By Joni Akpederi

By all accounts and measures, Nigeria’s harried electorate have never had it so good. The outcome of the 2023 Presidential elections, though still heavily disputed in places and now a subject of multiple litigations prove that power really resides with the people. For the first time in Nigeria’s chequered political history, politicians have come to realize the need to really engage and court the electorate rather than rely on blatant vote-buying and ridiculous hand-outs to attain transient power.

There are reports of some Nigerians getting so frustrated and disappointed with the conduct and result of the February 25 Presidential polls that they are considering abandoning their civic duty of voting in subsequent elections, especially the follow-up governorship and state parliamentary polls.

Nothing will spell greater tragedy and doom for Nigeria’s socio-political economic development than election fatigue. It is the very thing Nigeria’s ancient regime of corrupt political elite have spent their lives orchestrating and praying for: a helpless, frustrated, docile, malleable electorate on whom they’ll prey eternally.

In spite of the widespread dissatisfaction with the conduct and results of the February 25 elections, the outcome proved not just to be unprecedented but seismic. Each of the three top contending Presidential candidates won the polls in 12 states of the Federation. While many pundits had anticipated a close race, none expected it to be as tight as it turned out to be. Hitherto, the contest had always been between two big parties around which the nation’s fickle politicians coalesced, since the return to civilian democracy in 1999. The ‘intrusive’ new party, Labour Party, this time round, which had shown promise of causing some upset because of the popularity of its candidate, Peter Obi, proved more “dangerous” than analysts predicted. In fact, the two established parties’ candidates, APC’s Bola Ahmed Tinubu and PDP’s Abubakar Atiku became more fearful of Obi’s challenge than each other as the results tumbled in.

Change, in spite of the elites’ the status quo 

The Labour Party and  the People’s Democratic Party (PDP) have commenced separate legal challenges to the Independent National  Elections Commission (INEC) declaration of victory for the ruling APC,  alleging  a fatally flawed process and massive  fraud. The lawsuits, however, do not obscure the deep changes in the political landscape. The National Assembly, once completely dominated by the APC and the PDP will be welcoming members from the Labour Party and other hitherto unrepresented parties in the next dispensation.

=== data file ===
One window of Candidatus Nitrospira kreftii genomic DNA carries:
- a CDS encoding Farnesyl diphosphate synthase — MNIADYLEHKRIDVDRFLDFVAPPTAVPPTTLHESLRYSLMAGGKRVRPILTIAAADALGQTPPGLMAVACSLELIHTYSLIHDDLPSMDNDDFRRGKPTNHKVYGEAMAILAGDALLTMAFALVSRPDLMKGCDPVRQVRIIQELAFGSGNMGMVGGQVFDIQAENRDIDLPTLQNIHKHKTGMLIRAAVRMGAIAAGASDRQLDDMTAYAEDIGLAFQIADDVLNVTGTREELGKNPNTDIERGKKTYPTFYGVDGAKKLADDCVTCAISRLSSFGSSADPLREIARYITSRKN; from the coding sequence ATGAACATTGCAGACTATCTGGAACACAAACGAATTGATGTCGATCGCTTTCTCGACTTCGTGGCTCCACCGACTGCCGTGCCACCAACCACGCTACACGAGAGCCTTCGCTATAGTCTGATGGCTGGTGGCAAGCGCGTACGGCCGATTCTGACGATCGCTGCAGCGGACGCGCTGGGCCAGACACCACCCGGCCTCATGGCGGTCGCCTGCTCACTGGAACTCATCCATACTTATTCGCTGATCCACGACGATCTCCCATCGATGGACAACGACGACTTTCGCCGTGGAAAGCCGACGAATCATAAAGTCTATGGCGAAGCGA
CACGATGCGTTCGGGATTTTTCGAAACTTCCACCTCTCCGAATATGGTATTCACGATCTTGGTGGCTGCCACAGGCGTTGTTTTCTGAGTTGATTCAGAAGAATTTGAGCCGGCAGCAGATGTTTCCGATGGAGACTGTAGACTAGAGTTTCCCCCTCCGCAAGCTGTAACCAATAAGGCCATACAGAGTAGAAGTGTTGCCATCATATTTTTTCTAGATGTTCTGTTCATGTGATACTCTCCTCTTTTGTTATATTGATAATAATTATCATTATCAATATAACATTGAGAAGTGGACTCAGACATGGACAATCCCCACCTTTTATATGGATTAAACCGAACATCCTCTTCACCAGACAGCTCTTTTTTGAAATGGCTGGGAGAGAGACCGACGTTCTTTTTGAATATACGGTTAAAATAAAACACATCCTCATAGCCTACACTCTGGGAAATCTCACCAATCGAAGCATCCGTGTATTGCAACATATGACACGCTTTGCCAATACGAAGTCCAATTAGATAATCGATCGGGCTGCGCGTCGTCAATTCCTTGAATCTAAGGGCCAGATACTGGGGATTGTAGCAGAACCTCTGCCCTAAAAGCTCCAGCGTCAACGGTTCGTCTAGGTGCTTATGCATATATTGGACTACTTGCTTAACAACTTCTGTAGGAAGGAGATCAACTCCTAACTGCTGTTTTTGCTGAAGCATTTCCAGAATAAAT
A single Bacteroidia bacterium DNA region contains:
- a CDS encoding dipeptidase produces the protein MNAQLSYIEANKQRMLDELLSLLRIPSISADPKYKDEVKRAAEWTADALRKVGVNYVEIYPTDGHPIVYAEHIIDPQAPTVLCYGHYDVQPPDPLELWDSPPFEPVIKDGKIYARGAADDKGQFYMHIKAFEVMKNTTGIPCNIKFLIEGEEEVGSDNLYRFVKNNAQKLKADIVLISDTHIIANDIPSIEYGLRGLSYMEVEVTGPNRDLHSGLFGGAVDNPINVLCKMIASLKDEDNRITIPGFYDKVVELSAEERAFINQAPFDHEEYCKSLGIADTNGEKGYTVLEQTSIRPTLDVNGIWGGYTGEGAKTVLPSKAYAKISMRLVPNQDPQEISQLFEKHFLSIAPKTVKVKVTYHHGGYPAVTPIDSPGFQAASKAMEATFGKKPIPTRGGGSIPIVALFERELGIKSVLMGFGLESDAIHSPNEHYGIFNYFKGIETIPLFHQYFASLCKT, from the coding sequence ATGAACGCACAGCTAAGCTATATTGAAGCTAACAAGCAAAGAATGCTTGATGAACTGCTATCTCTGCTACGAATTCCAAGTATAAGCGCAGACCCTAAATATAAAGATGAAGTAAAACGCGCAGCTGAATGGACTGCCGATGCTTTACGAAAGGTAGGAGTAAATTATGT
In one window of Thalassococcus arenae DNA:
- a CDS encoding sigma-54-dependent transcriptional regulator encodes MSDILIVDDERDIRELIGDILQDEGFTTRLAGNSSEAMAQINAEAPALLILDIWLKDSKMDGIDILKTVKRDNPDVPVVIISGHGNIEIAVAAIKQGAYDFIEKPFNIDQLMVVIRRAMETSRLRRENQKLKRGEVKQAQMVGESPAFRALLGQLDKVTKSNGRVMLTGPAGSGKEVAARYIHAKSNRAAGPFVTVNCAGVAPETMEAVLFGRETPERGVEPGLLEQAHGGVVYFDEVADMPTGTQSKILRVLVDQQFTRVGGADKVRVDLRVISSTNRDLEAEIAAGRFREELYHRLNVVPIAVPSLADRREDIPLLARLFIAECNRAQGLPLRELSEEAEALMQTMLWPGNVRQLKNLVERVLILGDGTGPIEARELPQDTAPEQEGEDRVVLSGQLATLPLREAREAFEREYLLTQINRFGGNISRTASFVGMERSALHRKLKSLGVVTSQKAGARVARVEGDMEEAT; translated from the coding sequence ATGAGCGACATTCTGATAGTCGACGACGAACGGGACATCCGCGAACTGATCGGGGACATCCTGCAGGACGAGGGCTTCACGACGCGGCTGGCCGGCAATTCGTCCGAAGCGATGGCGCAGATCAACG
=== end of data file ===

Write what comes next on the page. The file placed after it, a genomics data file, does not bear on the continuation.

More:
Commentators and analysts who once brushed off candidates and parties for having no “structures” are eating their words. Many did not see the revolution playing out right before their eyes. They remained stuck in the supremacy of old parties that were completely out of tune with the youth bulge and their heightened political awareness, largely helped by social media. Things were also being shaped by the utter failure of the ruling APC, like the PDP before it to address the myriad problems of insecurity and wobbly economy despite much propaganda and ineffectual posturing as a progressive party. Worse, the current administration was completely lost when it came to nation building and unifying Nigeria’s disparate sub-nationalities.

In hindsight, it is a marvel that many of the old political actors are still walking the political turf today. Many have lost so much goodwill that it is difficult not to suspect they have remained in contention due to one electoral fraud or another. The electorate, powered by the youth, has jettisoned the old, unfruitful party loyalty model for supporting credible candidates with new ideas and perceived commitment to ridding the polity of rampant, systemic corruption and nepotism.

Keep voting

This is why the electorate must keep the momentum going by going to he polls even in larger numbers to dispatch the old, corrupt, inept politicians and their accomplice and willing tools. The upcoming governorship and States Assembly elections are as important, if not more crucial than the Presidential polls in the grand scheme of things going forward.

The rotten, intolerable governance in the states must be dealt the same blow as the electorate delivered at the Presidential elections. It is time to break the stranglehold of power-hugging Mafia governments in many states where one dominant party has held away by sheer fraud and coercion since 1999 to the detriment of their communities and indigenes.

The formula seems to be the sacking of hopelessly incompetent incumbents and the enthronement of rival, credible candidates to send clear warnings to Nigeria’s band of sit-tight, entitled political jobbers who think they can run their states as badly as they wish without consequences for eternity, using the very same resources in their custody.

Voters are now seeking out untainted, credible candidates who  can be  entrusted with the ship and coffers of state and not impersonal, calcified political parties latched together just for the dubious purpose of  hanging on to power indefinitely.

The days of tying the political fate of a state to one party and identifying it with its floaters, no matter how  incompetent or corrupt, are over!

Electorate of all Nigerian states, vote!

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